Oral Hygiene for Cats

Adjuvanted vs. NonadjuvantedWhile there is a lot of information regarding the importance of good oral health, few pet owners regularly take the single most effective measure to prevent periodontal disease: toothbrushing. This is especially true with cats.

Importance of Oral Hygiene in Cats

Periodontal disease, if left untreated, is the single greatest cause of health problems in cats. Fortunately, it is completely preventable. Simply by keeping you pet’s teeth clean, you will be helping to provide him or her with a lifetime of general good health.

Preventing Tooth Loss

Oral hygiene is crucial for preventing tooth extractions. According to the American Veterinary Dental College, by the time periodontal disease becomes noticeable, it is often too late to save the affected teeth. This occurs because plaque and tartar can spread underneath your pet’s gum line, where it isn’t easily detected. Plaque releases bacteria, which slowly but steadily destroys the soft tissues and bone which protect your pet’s teeth and hold them in place.

Health Complications

Dental bacteria, if left untreated, can eventually spread to other organs, causing heart, lung and kidney disease, which may significantly shorten your cat’s lifespan. Bone disease and a fractured jawbone are another risk factor because plaque can weaken and wear away the bones around the mouth. Oral cavities can also spread to your pet’s nose, causing a nasal discharge.

Quality of Life

Periodontal disease is the most common disease among small animal patients. Not only does it create localized infection, but it also has been linked to numerous severe diseases of primary body organs, including the heart, liver and kidneys. As a result, the prevention of periodontal disease is considered a medical issue, as its ramifications extend far beyond lost teeth. To ensure a long, healthy life for you cat, preventative dental care is essential.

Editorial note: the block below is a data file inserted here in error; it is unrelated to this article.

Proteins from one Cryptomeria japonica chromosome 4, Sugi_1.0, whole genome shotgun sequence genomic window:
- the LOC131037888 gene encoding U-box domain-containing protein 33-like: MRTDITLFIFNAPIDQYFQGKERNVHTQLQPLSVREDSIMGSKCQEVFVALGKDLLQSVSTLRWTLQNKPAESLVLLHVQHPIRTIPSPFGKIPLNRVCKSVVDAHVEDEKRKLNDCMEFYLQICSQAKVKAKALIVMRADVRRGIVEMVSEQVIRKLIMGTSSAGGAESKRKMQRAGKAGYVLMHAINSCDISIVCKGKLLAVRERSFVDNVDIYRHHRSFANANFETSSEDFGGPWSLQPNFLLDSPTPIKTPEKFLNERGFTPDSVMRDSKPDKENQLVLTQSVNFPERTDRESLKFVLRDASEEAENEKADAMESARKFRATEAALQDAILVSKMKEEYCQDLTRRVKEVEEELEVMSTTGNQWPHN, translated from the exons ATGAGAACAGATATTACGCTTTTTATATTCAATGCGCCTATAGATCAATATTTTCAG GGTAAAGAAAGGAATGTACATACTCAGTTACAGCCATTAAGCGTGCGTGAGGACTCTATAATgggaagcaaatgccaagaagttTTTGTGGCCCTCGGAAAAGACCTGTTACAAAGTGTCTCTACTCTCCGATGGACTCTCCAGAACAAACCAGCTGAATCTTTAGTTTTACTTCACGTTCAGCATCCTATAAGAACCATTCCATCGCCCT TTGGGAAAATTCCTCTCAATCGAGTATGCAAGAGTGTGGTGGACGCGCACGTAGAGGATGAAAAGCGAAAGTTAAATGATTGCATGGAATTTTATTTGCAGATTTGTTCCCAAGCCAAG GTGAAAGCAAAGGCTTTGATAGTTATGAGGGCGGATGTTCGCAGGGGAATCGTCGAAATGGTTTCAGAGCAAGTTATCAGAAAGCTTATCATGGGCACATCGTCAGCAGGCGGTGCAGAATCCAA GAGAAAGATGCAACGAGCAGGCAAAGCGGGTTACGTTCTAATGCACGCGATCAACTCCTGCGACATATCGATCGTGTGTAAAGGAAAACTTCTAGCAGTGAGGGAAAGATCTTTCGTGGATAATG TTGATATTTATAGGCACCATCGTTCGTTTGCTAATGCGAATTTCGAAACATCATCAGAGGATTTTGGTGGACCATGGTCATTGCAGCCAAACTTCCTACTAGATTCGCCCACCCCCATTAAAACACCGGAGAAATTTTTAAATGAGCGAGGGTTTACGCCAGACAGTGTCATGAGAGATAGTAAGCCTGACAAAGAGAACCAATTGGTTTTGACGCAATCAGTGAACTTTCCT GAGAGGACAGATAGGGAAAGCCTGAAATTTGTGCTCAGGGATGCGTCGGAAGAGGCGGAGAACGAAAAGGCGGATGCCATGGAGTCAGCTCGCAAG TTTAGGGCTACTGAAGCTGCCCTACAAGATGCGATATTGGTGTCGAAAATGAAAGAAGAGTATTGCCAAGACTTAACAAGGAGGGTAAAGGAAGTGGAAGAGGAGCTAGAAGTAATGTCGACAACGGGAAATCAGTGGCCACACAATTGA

Periodontal Disease Happens Over Time and is Preventable

This disease is a result of a sequence of events that have been going on in your cat’s mouth since the day she got her first tooth. If bacterial plaque is not removed, it begins to build up on the teeth soon, the plaque mineralizes to tartar. When the tartar and plaque start to accumulate, it can cause inflammation of the gums (gingivitis). Although gingivitis is treatable, it quickly turns into periodontal disease, which is irreversible. Over time, gums start to recede and eventually the attachments holding the tooth in place are weakened, and the tooth becomes loose.


Because most cats have some form of gum disease by the time they are 3 or 4 years old, annual check-ups are essentail for maintaining good oral hygiene. An oral examination will be conducted by your vet and, if necessary, scale and polish your cat’s teeth to remove plaque and tartar.


Cleaning your pet’s teeth with a small toothbrush and toothpaste or gel formulated for cats also helps to prevent dental disease. While the process of disease development can take several years to complete, it is still reversible in the early stages. One of the best ways to prevent disease is to keep plaque and tartar from building up. Brushing your cat’s teeth needs to be done several times a week for the process to be effective, according to the American Veterinary Dental College. But, rare is the cat who loves having his or her teeth brushed, and rare is the owner who is willing to comply with this often difficult task.

Alternative to Toothbrushing

There are many alternatives to brushing to help maintain good oral health in your cat. As suggested by research, a coarsely textured diet can act as a natural cleaning agent on your pet’s teeth as he or she eats. Much like cats in the wild, who chew and tear their prey, your cat can derive a similar benefit from his or her diet to help reduce tartar and plaque buildup on his or her teeth. In this manner, dental exercisers and chew toys can also assist in reducing plaque.

Symptoms of Oral Disease

The most common symptoms of oral disease in cats are:

  • Bad breath
  • Yellow or brown deposits on the teeth at the edges of the gums
  • Red gum edges
  • Receding gums and loose teeth
  • Drooling saliva
  • Lack of appetite
  • Mouth pain (pawing at the mouth or rubbing the side of the mouth along the ground)
  • Difficulty in chewing food
  • Inability to close the mouth

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